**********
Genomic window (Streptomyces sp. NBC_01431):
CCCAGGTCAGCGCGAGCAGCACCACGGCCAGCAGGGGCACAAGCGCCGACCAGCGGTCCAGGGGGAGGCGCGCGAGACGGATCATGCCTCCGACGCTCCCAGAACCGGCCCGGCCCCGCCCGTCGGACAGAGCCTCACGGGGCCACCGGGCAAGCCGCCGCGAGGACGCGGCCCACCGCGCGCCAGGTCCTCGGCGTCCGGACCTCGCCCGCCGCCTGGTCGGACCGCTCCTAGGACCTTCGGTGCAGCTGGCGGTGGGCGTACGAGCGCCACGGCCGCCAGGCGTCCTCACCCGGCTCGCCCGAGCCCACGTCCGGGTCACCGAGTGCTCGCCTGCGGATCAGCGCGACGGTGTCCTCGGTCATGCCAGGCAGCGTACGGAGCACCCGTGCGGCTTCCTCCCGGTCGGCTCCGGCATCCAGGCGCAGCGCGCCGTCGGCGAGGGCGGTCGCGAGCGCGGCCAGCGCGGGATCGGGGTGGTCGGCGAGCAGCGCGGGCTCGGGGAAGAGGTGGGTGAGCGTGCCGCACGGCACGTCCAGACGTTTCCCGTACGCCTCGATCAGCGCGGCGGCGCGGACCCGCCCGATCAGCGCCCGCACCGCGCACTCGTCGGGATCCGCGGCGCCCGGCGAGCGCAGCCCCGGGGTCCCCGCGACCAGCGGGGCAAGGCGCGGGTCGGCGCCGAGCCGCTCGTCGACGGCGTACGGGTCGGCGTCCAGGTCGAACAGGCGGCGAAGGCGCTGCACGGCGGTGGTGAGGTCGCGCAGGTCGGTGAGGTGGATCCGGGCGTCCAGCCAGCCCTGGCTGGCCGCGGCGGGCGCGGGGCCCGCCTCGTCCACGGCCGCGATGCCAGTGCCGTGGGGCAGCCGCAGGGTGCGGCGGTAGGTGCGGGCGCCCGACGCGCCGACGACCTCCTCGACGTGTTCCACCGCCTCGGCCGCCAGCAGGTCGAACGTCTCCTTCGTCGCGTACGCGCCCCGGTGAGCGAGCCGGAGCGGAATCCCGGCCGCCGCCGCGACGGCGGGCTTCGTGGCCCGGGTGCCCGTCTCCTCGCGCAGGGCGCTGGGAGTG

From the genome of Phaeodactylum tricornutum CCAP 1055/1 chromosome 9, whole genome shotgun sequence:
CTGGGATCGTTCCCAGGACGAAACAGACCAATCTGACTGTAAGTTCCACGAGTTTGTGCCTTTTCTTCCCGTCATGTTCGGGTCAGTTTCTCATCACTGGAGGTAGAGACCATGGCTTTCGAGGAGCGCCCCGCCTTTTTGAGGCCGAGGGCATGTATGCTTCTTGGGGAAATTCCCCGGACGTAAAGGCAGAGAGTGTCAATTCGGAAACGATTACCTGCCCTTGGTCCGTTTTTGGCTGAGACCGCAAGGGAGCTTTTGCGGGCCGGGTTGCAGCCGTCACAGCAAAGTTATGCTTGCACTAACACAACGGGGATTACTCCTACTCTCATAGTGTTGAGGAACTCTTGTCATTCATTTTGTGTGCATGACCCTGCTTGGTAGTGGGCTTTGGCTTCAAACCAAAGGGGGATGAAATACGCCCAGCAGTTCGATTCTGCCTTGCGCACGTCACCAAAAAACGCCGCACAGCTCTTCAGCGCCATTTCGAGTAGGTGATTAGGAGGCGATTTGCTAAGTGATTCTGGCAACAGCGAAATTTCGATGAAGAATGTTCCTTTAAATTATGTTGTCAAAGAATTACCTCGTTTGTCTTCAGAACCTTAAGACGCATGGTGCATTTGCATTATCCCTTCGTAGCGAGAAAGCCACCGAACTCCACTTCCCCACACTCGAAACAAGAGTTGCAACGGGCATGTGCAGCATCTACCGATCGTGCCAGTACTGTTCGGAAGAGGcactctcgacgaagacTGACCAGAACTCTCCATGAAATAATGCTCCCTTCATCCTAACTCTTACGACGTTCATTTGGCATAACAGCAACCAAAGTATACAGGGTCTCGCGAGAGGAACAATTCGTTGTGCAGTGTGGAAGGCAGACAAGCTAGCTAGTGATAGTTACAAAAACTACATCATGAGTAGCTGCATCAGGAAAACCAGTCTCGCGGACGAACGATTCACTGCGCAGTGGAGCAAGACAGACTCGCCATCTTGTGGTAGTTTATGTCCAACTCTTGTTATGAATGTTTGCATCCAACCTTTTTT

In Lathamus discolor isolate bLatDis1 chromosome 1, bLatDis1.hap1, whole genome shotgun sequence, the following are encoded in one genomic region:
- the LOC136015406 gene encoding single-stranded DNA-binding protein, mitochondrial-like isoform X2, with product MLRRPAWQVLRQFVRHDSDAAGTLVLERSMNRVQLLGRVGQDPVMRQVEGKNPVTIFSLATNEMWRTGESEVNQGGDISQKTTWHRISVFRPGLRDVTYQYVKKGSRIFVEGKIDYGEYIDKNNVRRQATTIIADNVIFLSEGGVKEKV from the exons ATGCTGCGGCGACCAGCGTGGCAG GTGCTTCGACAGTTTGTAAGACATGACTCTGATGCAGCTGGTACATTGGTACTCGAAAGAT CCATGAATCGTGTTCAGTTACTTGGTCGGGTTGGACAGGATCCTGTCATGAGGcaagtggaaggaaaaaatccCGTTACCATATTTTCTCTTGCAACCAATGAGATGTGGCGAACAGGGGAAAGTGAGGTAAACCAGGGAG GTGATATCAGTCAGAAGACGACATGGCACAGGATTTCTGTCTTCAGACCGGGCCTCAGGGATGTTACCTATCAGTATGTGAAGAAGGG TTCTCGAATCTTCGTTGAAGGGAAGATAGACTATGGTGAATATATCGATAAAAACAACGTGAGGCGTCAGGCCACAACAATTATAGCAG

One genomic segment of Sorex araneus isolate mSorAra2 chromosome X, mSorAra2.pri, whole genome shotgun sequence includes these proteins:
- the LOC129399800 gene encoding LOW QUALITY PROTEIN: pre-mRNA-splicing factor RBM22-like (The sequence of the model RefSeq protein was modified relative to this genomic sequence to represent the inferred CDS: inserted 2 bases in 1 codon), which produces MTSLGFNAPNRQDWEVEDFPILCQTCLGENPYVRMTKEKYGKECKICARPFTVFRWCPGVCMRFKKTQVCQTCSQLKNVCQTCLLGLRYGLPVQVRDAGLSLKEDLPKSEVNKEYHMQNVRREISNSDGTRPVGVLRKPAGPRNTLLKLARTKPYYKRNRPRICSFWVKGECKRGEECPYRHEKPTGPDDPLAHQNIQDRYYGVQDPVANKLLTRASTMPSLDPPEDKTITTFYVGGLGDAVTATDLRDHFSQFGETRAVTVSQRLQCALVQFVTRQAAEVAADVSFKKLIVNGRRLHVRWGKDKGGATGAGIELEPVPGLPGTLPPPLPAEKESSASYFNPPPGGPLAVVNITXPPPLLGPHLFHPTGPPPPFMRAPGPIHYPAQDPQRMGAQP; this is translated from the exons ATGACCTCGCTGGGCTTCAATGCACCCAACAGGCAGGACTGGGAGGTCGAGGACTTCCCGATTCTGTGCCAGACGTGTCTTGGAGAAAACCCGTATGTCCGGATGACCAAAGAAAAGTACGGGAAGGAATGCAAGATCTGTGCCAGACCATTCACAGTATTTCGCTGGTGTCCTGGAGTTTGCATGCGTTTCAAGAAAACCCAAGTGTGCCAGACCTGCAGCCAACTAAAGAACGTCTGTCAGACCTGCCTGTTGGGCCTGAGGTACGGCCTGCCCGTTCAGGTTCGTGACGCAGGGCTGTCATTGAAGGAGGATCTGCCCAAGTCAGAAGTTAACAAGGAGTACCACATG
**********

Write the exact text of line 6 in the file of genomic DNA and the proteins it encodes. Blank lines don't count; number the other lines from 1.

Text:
- the LOC136015406 gene encoding single-stranded DNA-binding protein, mitochondrial-like isoform X2, with product MLRRPAWQVLRQFVRHDSDAAGTLVLERSMNRVQLLGRVGQDPVMRQVEGKNPVTIFSLATNEMWRTGESEVNQGGDISQKTTWHRISVFRPGLRDVTYQYVKKGSRIFVEGKIDYGEYIDKNNVRRQATTIIADNVIFLSEGGVKEKV from the exons ATGCTGCGGCGACCAGCGTGGCAG GTGCTTCGACAGTTTGTAAGACATGACTCTGATGCAGCTGGTACATTGGTACTCGAAAGAT CCATGAATCGTGTTCAGTTACTTGGTCGGGTTGGACAGGATCCTGTCATGAGGcaagtggaaggaaaaaatccCGTTACCATATTTTCTCTTGCAACCAATGAGATGTGGCGAACAGGGGAAAGTGAGGTAAACCAGGGAG GTGATATCAGTCAGAAGACGACATGGCACAGGATTTCTGTCTTCAGACCGGGCCTCAGGGATGTTACCTATCAGTATGTGAAGAAGGG TTCTCGAATCTTCGTTGAAGGGAAGATAGACTATGGTGAATATATCGATAAAAACAACGTGAGGCGTCAGGCCACAACAATTATAGCAG